In the wake of the June 2003 Supreme Court rulings regarding affirmative action, conservative groups such as the Center for Equal Opportunity (CEO) are still concerned about minority scholarship funds like Tufts’ Pritzker fund.
The fund was recently started by new Trustee Karen Pritzker and husband Daniel (A’81) and will match dollar for dollar any money given towards minority scholarships up to $5 million. The grant stresses that it serves specifically “undergraduate African American, Hispanic American and Native American students from underprivileged backgrounds.”
Funding minority-only scholarships is entirely legal. “Individuals who choose to invest their own money in causes and opportunities that are meaningful to them are not restricted by affirmative action rules,” Public Relations director Siobhan Houton said.
Houton stressed that “Tufts is in compliance with the admissions policies and processes of the June 2003 Supreme Court affirmative action rulings.”
The ruling deemed that colleges would be allowed to keep the ability to consider race in choosing students.
However, CEO Vice President Roger Clegg stressed that even if schools like Tufts are technically within the limits of the law with their minority-exclusive scholarships, it “is not right, or legal, in my opinion, to exclude because of the color of skin.”
Intent on fighting “reverse discrimination” at colleges throughout the country, Clegg insists that programs such as the Pritzker Fund are “unfair, divisive, silly and illegal.” He added that “we’re not trying to limit any opportunities for anyone; we want the system changed that that all can participate.”
Due to increased pressure from conservative groups such as CEO, many other schools throughout the nation are carefully reassessing their admissions and scholarship policies for minority students.
Despite many schools’ decisions to change how they factor race into other crucial academic decisions, Tufts has not been forced to make any major changes to its own policies in the wake of the ruling.
Director of Financial Aid Patricia Reilly noted that “since Tufts already meets the full financial need of all accepted students, regardless of race, the University of Michigan ruling will have little impact on how we award financial aid.”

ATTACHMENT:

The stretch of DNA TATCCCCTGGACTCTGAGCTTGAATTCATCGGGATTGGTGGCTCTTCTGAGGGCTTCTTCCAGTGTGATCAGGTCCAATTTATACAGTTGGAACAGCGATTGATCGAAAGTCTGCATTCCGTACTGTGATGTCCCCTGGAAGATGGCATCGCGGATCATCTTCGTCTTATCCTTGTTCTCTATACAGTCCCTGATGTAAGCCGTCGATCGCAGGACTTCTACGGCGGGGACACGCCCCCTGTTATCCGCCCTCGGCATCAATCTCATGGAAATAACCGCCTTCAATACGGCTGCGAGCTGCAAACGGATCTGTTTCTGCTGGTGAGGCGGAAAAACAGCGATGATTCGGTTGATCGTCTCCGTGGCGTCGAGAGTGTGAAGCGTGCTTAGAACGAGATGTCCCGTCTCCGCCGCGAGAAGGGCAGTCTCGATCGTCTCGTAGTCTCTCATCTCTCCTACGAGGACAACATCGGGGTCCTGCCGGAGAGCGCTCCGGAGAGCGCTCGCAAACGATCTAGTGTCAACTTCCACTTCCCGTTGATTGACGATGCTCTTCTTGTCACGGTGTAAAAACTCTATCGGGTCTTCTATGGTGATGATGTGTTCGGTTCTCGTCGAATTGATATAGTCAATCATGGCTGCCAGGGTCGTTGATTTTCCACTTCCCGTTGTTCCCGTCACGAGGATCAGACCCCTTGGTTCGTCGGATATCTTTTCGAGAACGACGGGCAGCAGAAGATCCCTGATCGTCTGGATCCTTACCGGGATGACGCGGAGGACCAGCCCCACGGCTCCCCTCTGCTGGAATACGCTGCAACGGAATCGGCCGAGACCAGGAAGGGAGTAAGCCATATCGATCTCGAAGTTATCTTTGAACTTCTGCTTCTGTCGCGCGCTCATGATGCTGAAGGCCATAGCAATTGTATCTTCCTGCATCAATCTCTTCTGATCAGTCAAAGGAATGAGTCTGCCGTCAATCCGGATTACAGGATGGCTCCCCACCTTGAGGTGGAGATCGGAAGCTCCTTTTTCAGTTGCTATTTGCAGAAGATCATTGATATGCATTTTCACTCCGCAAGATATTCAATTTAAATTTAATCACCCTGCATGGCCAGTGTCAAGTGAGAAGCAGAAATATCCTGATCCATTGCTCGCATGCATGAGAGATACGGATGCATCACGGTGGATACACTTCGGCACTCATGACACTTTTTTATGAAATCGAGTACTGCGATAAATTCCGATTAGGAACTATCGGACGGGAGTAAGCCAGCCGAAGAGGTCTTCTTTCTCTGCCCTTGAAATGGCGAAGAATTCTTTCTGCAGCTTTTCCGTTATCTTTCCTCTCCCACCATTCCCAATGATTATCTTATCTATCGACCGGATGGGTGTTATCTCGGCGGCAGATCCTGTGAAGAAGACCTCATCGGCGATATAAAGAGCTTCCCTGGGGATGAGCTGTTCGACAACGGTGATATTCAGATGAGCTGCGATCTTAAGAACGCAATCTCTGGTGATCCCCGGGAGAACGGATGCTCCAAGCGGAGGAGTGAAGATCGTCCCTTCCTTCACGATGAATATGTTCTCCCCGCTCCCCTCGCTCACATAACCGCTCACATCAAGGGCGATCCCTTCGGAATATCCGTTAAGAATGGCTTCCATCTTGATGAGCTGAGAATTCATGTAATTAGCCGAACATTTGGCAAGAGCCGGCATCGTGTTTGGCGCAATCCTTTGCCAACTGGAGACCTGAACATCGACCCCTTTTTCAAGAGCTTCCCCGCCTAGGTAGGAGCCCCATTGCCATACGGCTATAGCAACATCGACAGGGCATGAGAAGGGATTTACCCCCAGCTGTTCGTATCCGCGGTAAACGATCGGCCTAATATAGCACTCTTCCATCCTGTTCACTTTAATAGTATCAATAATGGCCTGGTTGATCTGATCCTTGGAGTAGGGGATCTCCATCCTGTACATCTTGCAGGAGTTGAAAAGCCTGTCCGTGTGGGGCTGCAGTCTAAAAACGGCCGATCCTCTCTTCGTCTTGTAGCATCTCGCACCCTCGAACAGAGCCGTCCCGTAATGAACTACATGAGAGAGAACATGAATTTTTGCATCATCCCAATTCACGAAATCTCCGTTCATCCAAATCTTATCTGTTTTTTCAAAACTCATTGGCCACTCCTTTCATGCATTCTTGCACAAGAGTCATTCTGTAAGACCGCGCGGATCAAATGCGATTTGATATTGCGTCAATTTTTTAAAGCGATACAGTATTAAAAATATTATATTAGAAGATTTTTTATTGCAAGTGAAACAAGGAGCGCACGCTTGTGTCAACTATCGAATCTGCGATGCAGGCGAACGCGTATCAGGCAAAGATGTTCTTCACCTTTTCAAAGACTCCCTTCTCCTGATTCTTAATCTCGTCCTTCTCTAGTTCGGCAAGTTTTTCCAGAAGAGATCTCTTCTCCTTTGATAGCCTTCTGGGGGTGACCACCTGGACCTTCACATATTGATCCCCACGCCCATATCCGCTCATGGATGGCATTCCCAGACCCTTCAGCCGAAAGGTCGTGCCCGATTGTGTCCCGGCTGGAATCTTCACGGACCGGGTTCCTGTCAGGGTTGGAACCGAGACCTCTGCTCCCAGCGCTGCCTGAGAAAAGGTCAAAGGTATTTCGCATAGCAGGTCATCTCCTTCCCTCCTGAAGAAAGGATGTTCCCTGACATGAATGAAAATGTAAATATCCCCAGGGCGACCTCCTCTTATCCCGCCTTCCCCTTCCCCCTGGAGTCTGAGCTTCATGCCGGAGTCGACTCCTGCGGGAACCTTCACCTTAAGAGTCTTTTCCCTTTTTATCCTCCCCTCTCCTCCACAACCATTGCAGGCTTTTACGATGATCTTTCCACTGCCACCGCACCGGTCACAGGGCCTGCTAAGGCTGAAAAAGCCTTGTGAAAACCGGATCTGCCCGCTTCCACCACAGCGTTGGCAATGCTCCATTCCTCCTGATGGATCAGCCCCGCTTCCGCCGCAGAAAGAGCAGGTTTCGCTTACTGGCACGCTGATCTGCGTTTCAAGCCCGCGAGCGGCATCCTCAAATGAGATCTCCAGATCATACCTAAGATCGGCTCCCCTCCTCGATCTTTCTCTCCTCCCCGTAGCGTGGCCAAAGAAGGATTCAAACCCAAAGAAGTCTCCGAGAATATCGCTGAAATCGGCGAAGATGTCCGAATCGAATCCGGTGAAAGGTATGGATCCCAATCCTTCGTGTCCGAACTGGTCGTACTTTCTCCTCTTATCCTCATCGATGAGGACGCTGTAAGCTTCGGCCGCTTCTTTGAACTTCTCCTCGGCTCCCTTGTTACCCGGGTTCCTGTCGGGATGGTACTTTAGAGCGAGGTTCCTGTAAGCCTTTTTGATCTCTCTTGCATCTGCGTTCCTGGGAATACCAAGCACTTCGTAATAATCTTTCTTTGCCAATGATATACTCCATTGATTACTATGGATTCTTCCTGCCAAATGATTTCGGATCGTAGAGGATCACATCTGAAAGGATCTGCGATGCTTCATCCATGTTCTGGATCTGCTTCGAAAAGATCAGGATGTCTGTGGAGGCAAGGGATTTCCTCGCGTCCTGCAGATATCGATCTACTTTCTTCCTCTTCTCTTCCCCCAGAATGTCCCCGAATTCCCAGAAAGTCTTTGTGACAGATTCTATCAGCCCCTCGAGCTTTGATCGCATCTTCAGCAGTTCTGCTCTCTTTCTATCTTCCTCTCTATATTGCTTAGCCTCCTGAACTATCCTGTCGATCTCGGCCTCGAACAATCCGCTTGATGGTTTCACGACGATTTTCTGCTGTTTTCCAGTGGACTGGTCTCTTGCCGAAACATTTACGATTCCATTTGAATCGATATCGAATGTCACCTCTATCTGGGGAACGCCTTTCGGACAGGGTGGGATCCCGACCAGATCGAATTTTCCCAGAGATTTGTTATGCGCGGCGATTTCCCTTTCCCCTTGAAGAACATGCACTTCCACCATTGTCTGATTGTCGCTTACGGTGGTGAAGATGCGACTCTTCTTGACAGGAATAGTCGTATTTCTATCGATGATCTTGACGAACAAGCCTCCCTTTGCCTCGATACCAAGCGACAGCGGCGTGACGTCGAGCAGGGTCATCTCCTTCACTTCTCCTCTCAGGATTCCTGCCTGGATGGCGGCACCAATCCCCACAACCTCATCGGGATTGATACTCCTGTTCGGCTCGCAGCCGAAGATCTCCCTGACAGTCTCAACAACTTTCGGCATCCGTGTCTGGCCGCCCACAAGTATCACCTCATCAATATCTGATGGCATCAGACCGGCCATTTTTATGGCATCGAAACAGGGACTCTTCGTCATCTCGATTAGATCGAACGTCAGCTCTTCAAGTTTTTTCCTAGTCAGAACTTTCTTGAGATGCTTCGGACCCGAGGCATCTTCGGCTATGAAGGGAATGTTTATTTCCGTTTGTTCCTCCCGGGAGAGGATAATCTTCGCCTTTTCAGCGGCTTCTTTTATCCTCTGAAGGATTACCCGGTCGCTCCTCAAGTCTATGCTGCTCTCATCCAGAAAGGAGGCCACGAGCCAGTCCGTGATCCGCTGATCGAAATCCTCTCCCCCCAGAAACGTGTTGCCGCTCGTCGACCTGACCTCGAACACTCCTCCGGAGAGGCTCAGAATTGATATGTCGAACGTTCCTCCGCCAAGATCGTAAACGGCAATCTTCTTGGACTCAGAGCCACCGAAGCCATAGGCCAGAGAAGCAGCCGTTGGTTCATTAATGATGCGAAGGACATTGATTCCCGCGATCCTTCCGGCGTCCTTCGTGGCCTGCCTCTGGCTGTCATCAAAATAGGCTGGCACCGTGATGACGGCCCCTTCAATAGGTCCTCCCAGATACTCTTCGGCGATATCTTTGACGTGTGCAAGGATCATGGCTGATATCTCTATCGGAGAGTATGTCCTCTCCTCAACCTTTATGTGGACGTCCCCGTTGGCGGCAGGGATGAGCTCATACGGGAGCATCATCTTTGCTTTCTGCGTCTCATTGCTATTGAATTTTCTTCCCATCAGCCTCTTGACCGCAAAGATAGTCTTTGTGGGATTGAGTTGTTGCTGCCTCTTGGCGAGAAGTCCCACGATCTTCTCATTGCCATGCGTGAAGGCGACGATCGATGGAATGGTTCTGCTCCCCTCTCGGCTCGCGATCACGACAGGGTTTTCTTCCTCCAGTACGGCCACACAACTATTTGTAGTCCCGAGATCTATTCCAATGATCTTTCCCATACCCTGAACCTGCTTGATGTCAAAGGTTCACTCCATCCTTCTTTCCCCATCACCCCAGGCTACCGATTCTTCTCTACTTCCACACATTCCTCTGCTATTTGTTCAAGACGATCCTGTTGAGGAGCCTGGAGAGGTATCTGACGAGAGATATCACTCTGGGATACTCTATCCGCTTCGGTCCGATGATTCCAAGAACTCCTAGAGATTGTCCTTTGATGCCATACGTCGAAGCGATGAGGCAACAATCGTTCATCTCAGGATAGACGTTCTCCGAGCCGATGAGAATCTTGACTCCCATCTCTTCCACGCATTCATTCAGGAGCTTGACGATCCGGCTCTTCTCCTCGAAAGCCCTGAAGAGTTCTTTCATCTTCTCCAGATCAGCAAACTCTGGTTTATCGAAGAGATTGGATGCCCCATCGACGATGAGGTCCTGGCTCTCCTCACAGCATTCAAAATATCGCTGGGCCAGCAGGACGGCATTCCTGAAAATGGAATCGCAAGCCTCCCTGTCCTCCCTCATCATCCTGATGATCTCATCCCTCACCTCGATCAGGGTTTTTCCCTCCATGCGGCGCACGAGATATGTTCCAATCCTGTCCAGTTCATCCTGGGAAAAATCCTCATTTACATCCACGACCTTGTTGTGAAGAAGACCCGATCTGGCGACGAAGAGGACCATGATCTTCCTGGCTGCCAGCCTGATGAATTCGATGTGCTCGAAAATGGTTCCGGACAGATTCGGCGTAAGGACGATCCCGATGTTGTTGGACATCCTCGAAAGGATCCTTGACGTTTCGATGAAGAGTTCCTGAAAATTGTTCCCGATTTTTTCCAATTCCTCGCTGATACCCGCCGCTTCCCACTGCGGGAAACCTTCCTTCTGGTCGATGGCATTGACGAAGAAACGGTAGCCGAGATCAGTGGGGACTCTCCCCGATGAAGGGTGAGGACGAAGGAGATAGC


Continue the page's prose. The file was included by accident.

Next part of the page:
Reilly added that “although minority students at Tufts may qualify for aid from specific funds, such as the Pritzker Fund, the amount of financial aid is based solely on financial need and is not related to the student’s minority status.”
Although the Supreme Court ruling was regarded as a victory for affirmative action, some still feel it did not go far enough to protect policies which encourage diversity on campus. The July 2003 decision also struck down the University of Michigan’s points-based admissions system which awarded minority applicants extra points.
“I agree with the ruling but I don’t think it goes far enough,” Latino Center Director Rubn Stern said. “While it justifies some type of affirmative action based on diversity being a good thing for the education of all students… it never mentions the racism that has been part of our history and that still exists today as the justification for affirmative action.”
Similarly, Sociology professor Paula Aymer noted that “societal conditions have not improved to the point where the playing field is level for all races.”
“We have to look out for people who are disproportionately needy,” Aymer said. She finds that certain minority-based scholarships are currently the best way to give largely underprivileged racial groups a chance at higher education. “I don’t know what an alternative could be,” she said.
Although by and large Tufts Arts & Sciences has felt little or no impact from the Michigan ruling, that is not to say that the institution as a whole has felt no pressure since the landmark case.
Two of Tufts Medical School’s programs were accused last April of race-based admissions, and were subsequently forced to change their on-line descriptions of those programs to less minority-exclusive wording.
CEO threatened to report Tufts to the U.S. Department of Education’s Office of Civil Rights if the university didn’t change the admissions statements on the website. Tufts complied, and the charges were dropped.
“Tufts should be applauded for taking that step in the right direction,” Clegg said.
Ohio State University and the University of Massachusetts at Amherst dropped point-based undergraduate admissions policies last October, and, like the University of Michigan, will now rely more on responses to essay questions in evaluating students’ potential diversity contribution.